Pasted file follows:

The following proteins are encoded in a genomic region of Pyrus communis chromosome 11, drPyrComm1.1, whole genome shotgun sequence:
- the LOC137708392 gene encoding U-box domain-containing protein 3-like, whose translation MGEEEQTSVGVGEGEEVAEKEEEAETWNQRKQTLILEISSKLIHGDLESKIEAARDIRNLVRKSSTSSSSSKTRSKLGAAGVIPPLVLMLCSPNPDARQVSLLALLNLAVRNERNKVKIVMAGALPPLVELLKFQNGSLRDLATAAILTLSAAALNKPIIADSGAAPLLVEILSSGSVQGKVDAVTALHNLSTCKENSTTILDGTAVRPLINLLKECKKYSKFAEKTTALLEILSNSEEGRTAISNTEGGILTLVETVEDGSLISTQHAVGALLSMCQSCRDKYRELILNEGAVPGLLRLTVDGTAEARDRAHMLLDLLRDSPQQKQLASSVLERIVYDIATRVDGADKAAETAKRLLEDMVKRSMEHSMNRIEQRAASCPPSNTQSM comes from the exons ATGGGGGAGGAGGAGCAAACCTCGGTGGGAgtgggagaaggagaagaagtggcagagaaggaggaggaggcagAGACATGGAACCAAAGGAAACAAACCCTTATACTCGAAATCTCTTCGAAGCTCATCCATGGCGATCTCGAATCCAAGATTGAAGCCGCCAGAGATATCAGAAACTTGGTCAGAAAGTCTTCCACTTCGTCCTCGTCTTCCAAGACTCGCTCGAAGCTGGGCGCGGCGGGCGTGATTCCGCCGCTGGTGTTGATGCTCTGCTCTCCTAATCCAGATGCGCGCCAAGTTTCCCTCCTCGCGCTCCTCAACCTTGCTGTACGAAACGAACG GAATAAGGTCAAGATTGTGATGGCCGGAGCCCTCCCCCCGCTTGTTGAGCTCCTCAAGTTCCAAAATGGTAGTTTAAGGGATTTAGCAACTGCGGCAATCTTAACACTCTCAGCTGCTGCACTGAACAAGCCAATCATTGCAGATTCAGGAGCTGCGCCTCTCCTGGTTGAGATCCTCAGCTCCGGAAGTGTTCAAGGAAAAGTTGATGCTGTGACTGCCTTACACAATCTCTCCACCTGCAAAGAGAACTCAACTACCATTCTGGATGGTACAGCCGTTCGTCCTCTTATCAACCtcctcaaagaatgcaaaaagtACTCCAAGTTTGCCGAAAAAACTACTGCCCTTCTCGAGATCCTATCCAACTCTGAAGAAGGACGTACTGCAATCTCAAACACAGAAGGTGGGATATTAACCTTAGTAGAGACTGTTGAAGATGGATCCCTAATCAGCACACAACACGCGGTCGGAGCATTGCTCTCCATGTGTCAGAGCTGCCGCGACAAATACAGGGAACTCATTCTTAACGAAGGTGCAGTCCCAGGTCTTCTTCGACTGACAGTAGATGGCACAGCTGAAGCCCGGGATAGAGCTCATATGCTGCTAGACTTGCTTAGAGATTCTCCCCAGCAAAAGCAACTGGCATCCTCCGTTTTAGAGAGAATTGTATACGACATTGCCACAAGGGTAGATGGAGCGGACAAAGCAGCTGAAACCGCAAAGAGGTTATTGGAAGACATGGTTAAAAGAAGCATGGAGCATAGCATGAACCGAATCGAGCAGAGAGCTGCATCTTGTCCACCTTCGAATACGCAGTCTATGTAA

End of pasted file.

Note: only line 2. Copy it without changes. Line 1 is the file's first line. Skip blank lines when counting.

- the LOC137708392 gene encoding U-box domain-containing protein 3-like, whose translation MGEEEQTSVGVGEGEEVAEKEEEAETWNQRKQTLILEISSKLIHGDLESKIEAARDIRNLVRKSSTSSSSSKTRSKLGAAGVIPPLVLMLCSPNPDARQVSLLALLNLAVRNERNKVKIVMAGALPPLVELLKFQNGSLRDLATAAILTLSAAALNKPIIADSGAAPLLVEILSSGSVQGKVDAVTALHNLSTCKENSTTILDGTAVRPLINLLKECKKYSKFAEKTTALLEILSNSEEGRTAISNTEGGILTLVETVEDGSLISTQHAVGALLSMCQSCRDKYRELILNEGAVPGLLRLTVDGTAEARDRAHMLLDLLRDSPQQKQLASSVLERIVYDIATRVDGADKAAETAKRLLEDMVKRSMEHSMNRIEQRAASCPPSNTQSM comes from the exons ATGGGGGAGGAGGAGCAAACCTCGGTGGGAgtgggagaaggagaagaagtggcagagaaggaggaggaggcagAGACATGGAACCAAAGGAAACAAACCCTTATACTCGAAATCTCTTCGAAGCTCATCCATGGCGATCTCGAATCCAAGATTGAAGCCGCCAGAGATATCAGAAACTTGGTCAGAAAGTCTTCCACTTCGTCCTCGTCTTCCAAGACTCGCTCGAAGCTGGGCGCGGCGGGCGTGATTCCGCCGCTGGTGTTGATGCTCTGCTCTCCTAATCCAGATGCGCGCCAAGTTTCCCTCCTCGCGCTCCTCAACCTTGCTGTACGAAACGAACG GAATAAGGTCAAGATTGTGATGGCCGGAGCCCTCCCCCCGCTTGTTGAGCTCCTCAAGTTCCAAAATGGTAGTTTAAGGGATTTAGCAACTGCGGCAATCTTAACACTCTCAGCTGCTGCACTGAACAAGCCAATCATTGCAGATTCAGGAGCTGCGCCTCTCCTGGTTGAGATCCTCAGCTCCGGAAGTGTTCAAGGAAAAGTTGATGCTGTGACTGCCTTACACAATCTCTCCACCTGCAAAGAGAACTCAACTACCATTCTGGATGGTACAGCCGTTCGTCCTCTTATCAACCtcctcaaagaatgcaaaaagtACTCCAAGTTTGCCGAAAAAACTACTGCCCTTCTCGAGATCCTATCCAACTCTGAAGAAGGACGTACTGCAATCTCAAACACAGAAGGTGGGATATTAACCTTAGTAGAGACTGTTGAAGATGGATCCCTAATCAGCACACAACACGCGGTCGGAGCATTGCTCTCCATGTGTCAGAGCTGCCGCGACAAATACAGGGAACTCATTCTTAACGAAGGTGCAGTCCCAGGTCTTCTTCGACTGACAGTAGATGGCACAGCTGAAGCCCGGGATAGAGCTCATATGCTGCTAGACTTGCTTAGAGATTCTCCCCAGCAAAAGCAACTGGCATCCTCCGTTTTAGAGAGAATTGTATACGACATTGCCACAAGGGTAGATGGAGCGGACAAAGCAGCTGAAACCGCAAAGAGGTTATTGGAAGACATGGTTAAAAGAAGCATGGAGCATAGCATGAACCGAATCGAGCAGAGAGCTGCATCTTGTCCACCTTCGAATACGCAGTCTATGTAA